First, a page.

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This Day in My History

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Latest video:  Playing Puppies


29 June 2005

That's one determined pair of puppies.  Their entire goal in life has become GETTING IN THE HOUSE.   It starts at 4 a.m.

Unfortunately, last night I fell asleep about 9:30 and woke up at 1:30, unable to get right back to sleep.  I started watching a Showtime special on "Same Sex America," which I had DVR'd and about 3/4 of the way through it I was brought up quickly when a lesbian couple I know appeared on the screen.  I know them slightly and haven't seen them in years and years--but there they were, with their daughter--talking about same sex marriage.

Naturally, I had to get up and send off e-mail to all their mutual acquaintances, asking if they'd seen the show.

By the time that was done, Sheila was pacing about and there were determined puppy paws batting at the sliding glass door, so here I am writing this entry at 4 a.m, knowing that my day began at 1:30 and there will be no more sleep now until I take the inevitable nap while the puppies are at the vet's being spayed today.

They are cute, but what a handful.  Bundles of determined energy.  The weather has turned quite warm--pushing the 90s--and so I'm wearing shorts and Birkinstocks.  Sydney's goal in life is to bite any bare part of my anatomy he can reach and it's become downright painful walking out into the yard, until he finally finds another object to chew on.  While he's tearing at my flesh, Friedman is jumping all over him, making getting to Sydney's mouth to pull him off my bare toes difficult.

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Then when I decide to come indoors, it's such a comedy that I wish I had a camera crew to film it.  Here we are: one human and four canines and we all want to come in the house, but only 3 of us can come in and the requirement for admission to these hallowed halls is the ability to control one's bladder.  This limits admission to those who are more than 8 weeks of age.

So I open the door cautiously, trying to block the puppies, while Sheila zips in ahead of me.  Sydney at this point is more focused on getting INSIDE than biting my feet.  I slip in and quickly close the door because Kimba hasn't yet figured out that we are all going inside.

Poor dear Kimba is 15 years old and she is a creature of habit.  For all of her life here, she has been using the dog door and at her age she isn't about to change now, whether the door is blocked off or not.   For all of her life, whenever a 2-legged creature has walked through the glass door, she has gone in the dog door, even if the glass door is standing wide open.   She knows her place and it is not walking in through the human door.

So she ends up being trapped outside with these whirling dervishes she can just barely--but not much--tolerate, who think she's a puppy, because she's their size.    If I open the door for her, she is confused--this isn't the door she's supposed to use.  It takes a few seconds for her to realize that maybe she should come in this way, but in the meantime, I have these completely determined little bodies of energy who are trying to get through the door.  I keep pushing them back and trying to close the door without trapping their noses, or hurting them by pushing them back, but they are like a 2-animal herd of stampeding buffalo.  They will not be deterred.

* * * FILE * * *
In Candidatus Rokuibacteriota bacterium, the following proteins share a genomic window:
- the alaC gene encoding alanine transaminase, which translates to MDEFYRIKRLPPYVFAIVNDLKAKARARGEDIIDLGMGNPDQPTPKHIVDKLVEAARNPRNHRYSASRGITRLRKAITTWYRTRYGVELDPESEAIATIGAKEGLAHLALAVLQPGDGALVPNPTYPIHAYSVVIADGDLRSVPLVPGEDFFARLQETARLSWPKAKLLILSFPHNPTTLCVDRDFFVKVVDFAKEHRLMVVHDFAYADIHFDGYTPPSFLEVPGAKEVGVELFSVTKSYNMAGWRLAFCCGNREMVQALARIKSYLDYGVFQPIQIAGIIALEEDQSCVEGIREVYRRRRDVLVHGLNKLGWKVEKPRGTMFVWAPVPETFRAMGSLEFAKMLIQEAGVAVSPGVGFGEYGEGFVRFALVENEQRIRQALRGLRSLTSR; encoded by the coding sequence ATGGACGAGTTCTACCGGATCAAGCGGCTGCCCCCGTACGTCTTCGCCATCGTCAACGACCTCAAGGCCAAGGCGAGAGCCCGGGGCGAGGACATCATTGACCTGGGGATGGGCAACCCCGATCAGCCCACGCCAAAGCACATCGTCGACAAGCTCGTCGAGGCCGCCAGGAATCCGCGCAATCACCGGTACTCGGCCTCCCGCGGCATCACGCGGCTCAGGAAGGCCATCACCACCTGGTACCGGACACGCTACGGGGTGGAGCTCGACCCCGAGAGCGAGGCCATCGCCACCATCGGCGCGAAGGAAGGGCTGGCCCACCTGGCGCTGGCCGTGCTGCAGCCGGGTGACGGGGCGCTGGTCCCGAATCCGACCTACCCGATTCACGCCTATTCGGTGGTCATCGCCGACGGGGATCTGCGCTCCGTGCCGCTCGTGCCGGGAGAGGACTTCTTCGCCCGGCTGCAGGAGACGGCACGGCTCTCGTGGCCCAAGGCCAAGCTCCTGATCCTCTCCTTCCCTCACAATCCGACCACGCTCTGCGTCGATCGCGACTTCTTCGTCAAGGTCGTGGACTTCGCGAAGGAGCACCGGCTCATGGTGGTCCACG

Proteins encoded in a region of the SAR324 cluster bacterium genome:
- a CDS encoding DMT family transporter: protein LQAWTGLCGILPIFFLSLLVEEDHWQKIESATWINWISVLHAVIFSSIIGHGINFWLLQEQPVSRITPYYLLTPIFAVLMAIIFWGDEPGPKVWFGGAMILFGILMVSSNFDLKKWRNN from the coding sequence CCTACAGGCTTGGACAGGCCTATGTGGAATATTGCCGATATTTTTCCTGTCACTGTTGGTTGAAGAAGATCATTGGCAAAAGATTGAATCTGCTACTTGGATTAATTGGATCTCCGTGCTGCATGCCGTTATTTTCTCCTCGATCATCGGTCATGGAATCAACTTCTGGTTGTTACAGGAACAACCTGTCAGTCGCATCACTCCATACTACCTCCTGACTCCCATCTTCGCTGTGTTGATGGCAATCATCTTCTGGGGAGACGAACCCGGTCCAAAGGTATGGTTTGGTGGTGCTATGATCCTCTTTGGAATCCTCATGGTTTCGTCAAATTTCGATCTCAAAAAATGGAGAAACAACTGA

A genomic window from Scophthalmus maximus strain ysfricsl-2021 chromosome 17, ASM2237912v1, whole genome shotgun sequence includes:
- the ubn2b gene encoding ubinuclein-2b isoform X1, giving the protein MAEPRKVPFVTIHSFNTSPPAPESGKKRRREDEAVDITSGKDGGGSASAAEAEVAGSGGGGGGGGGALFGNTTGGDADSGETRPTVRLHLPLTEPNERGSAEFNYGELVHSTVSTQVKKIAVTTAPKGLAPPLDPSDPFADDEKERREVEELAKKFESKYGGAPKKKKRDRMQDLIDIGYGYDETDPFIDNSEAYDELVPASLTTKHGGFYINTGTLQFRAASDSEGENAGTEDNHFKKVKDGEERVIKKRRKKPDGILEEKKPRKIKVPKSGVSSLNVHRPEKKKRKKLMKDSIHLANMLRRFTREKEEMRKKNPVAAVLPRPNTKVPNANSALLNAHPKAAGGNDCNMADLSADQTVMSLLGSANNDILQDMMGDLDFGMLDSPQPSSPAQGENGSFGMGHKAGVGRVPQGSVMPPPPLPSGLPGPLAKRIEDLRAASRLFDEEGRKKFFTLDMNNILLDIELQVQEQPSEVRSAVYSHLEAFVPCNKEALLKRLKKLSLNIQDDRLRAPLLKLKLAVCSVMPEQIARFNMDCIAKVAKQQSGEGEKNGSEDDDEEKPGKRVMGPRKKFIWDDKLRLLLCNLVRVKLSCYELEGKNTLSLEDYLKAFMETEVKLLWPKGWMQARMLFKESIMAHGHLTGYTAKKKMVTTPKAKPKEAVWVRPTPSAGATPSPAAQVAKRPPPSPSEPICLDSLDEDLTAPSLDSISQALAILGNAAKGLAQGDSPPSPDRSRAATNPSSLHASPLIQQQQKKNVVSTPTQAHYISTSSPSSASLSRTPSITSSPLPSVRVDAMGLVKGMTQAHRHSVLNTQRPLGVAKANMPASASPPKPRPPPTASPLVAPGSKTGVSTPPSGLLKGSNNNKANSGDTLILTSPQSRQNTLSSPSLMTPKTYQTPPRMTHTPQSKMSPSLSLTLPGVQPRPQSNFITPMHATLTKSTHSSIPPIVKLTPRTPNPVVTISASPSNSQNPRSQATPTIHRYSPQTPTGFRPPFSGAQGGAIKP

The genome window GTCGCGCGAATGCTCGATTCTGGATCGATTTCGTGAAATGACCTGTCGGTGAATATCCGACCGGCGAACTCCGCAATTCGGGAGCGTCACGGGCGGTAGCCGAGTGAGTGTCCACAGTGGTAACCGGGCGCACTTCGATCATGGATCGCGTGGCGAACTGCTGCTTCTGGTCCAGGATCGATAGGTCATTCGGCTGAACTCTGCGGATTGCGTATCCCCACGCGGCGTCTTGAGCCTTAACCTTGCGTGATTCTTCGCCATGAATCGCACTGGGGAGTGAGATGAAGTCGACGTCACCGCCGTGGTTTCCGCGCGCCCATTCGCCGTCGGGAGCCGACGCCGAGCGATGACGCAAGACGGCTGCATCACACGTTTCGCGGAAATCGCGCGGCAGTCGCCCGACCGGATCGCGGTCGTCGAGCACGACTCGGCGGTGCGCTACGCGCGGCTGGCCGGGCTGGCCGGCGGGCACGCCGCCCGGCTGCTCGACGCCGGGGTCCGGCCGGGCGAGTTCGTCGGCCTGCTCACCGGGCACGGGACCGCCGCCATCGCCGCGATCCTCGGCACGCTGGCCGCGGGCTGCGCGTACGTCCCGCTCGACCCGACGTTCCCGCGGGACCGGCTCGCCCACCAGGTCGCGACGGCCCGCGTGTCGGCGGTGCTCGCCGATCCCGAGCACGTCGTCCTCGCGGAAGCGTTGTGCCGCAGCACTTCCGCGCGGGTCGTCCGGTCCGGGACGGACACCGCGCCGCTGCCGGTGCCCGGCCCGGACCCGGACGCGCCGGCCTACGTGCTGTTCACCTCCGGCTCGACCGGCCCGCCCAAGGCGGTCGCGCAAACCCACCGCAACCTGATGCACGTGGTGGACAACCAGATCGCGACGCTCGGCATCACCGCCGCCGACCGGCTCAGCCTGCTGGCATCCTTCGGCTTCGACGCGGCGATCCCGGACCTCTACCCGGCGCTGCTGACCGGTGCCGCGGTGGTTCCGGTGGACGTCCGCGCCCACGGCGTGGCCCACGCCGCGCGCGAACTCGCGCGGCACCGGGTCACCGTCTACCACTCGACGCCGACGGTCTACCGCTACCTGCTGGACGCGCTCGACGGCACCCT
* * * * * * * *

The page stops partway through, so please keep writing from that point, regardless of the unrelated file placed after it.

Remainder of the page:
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If I am unsuccessful in keeping them out, they burst through the door and immediately start racing around the kitchen counter, leaping on the bag of dog food and grabbing anything they can grab to start yanking on.  And if you pick up one, the other one is off in the other direction, determined not to be caught.

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Today Sheila was actually trying to "herd" them.  She'd get them rounded up and then start to lead them out the back door.  One would follow her and the other would take off in the other direction toward the living room, and she'd look at me as if to say "well, what do you want me to do about it?"

If it weren't so damned frustrating, it would be funny.  In fact, Shelly was here yesterday when I was trying to keep the puppies out and let the dogs in and she laughed a lot at the sight of me trying to keep these puppies from coming in.

At one point last night, I don't know how I did it, but I managed to close the door on my head and Sydney's body at the same time, while Friedman was trying to climb on Sydney to get in over him.

The first day the puppies were here, they were having such a good time playing with Sheila and she was having such a good time playing with them, that I began to entertain fantasies of maybe expanding my SPCA participation to taking in the occasional older puppies, not just the semi-helpless newborns.  But I'll tell ya, after a day and a half of this pair, I've revised that idea.   It's nice to have them here; it's fun sitting outside at dusk and watching them play, but getting up at 4 a.m. each morning and going through all these gyrations every time I want to go outside or come inside makes me realize that I'll stick to the ones that need to be bottlefed, thank you.

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"How can you be upset with cute little ol' me?"

(Video of puppies playing was uploaded this morning.  See left for link)



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